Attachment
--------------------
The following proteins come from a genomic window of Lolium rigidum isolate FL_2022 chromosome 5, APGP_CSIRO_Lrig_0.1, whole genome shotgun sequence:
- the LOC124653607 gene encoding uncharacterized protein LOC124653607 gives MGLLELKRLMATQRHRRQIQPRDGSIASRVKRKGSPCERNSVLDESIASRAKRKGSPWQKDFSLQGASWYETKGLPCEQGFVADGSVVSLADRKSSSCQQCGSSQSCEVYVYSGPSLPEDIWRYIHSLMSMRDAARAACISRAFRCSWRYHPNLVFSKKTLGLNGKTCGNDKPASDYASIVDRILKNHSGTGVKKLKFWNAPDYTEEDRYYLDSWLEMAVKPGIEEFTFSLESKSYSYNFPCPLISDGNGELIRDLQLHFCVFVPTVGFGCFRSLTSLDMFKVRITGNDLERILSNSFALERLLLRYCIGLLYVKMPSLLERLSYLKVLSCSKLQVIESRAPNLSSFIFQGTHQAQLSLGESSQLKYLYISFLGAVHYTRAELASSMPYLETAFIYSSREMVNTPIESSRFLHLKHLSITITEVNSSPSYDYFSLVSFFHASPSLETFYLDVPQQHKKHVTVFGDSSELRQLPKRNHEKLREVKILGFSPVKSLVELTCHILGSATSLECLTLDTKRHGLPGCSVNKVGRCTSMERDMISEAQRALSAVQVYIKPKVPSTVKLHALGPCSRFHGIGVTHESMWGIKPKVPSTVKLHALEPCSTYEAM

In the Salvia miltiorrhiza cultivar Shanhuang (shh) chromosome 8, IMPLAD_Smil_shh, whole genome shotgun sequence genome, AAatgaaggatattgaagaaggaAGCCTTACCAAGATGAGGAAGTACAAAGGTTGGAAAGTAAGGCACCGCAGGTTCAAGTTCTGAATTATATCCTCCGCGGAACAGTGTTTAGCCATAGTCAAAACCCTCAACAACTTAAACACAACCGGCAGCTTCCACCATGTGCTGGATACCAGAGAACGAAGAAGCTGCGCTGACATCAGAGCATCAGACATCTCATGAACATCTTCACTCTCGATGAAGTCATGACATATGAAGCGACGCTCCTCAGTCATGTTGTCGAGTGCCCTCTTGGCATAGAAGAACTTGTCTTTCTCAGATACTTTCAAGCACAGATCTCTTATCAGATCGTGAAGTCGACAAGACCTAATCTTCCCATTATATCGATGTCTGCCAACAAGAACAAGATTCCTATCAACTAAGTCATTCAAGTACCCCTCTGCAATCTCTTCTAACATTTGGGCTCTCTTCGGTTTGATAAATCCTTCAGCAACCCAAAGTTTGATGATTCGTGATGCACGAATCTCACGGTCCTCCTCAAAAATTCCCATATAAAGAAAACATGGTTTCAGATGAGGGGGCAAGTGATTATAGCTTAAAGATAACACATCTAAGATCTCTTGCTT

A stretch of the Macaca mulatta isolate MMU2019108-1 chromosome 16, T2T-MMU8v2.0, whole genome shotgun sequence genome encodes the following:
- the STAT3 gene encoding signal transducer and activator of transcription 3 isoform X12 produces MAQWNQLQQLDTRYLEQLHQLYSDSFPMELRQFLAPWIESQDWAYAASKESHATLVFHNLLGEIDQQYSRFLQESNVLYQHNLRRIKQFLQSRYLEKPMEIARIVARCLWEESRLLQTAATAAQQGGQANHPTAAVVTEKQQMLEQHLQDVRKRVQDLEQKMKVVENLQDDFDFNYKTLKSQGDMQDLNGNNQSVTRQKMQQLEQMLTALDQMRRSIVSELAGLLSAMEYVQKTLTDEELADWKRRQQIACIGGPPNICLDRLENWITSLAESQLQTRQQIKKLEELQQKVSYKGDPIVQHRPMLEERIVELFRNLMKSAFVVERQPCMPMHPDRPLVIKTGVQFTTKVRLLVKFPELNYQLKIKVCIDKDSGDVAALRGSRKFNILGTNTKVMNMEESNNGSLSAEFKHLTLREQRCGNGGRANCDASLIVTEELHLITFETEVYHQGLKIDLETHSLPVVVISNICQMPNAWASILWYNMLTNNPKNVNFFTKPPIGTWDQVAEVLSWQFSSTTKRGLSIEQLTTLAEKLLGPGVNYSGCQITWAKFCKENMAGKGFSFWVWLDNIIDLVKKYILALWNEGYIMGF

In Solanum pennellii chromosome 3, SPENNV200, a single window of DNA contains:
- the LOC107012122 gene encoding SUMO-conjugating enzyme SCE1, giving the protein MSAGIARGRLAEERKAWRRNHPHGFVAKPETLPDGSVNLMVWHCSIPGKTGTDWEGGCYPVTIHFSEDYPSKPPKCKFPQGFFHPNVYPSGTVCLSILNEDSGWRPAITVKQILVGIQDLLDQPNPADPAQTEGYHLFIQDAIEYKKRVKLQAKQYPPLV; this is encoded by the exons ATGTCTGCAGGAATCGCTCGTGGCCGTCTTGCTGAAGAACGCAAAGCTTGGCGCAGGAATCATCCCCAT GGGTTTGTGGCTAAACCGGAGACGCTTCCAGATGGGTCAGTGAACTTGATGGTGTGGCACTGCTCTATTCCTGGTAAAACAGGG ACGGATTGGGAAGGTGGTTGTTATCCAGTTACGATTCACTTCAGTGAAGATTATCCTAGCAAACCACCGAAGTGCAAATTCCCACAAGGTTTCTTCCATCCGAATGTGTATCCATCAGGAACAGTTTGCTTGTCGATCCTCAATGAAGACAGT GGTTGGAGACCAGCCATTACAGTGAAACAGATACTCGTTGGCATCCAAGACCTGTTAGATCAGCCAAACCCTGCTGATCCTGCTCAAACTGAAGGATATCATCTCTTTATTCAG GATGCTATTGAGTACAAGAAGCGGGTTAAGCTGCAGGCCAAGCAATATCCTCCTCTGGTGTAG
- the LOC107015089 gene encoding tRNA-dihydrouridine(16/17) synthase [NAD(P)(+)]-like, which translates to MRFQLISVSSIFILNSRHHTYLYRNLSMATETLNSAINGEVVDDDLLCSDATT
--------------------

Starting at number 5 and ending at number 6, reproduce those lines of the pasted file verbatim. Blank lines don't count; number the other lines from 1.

- the STAT3 gene encoding signal transducer and activator of transcription 3 isoform X12 produces MAQWNQLQQLDTRYLEQLHQLYSDSFPMELRQFLAPWIESQDWAYAASKESHATLVFHNLLGEIDQQYSRFLQESNVLYQHNLRRIKQFLQSRYLEKPMEIARIVARCLWEESRLLQTAATAAQQGGQANHPTAAVVTEKQQMLEQHLQDVRKRVQDLEQKMKVVENLQDDFDFNYKTLKSQGDMQDLNGNNQSVTRQKMQQLEQMLTALDQMRRSIVSELAGLLSAMEYVQKTLTDEELADWKRRQQIACIGGPPNICLDRLENWITSLAESQLQTRQQIKKLEELQQKVSYKGDPIVQHRPMLEERIVELFRNLMKSAFVVERQPCMPMHPDRPLVIKTGVQFTTKVRLLVKFPELNYQLKIKVCIDKDSGDVAALRGSRKFNILGTNTKVMNMEESNNGSLSAEFKHLTLREQRCGNGGRANCDASLIVTEELHLITFETEVYHQGLKIDLETHSLPVVVISNICQMPNAWASILWYNMLTNNPKNVNFFTKPPIGTWDQVAEVLSWQFSSTTKRGLSIEQLTTLAEKLLGPGVNYSGCQITWAKFCKENMAGKGFSFWVWLDNIIDLVKKYILALWNEGYIMGF

In Solanum pennellii chromosome 3, SPENNV200, a single window of DNA contains: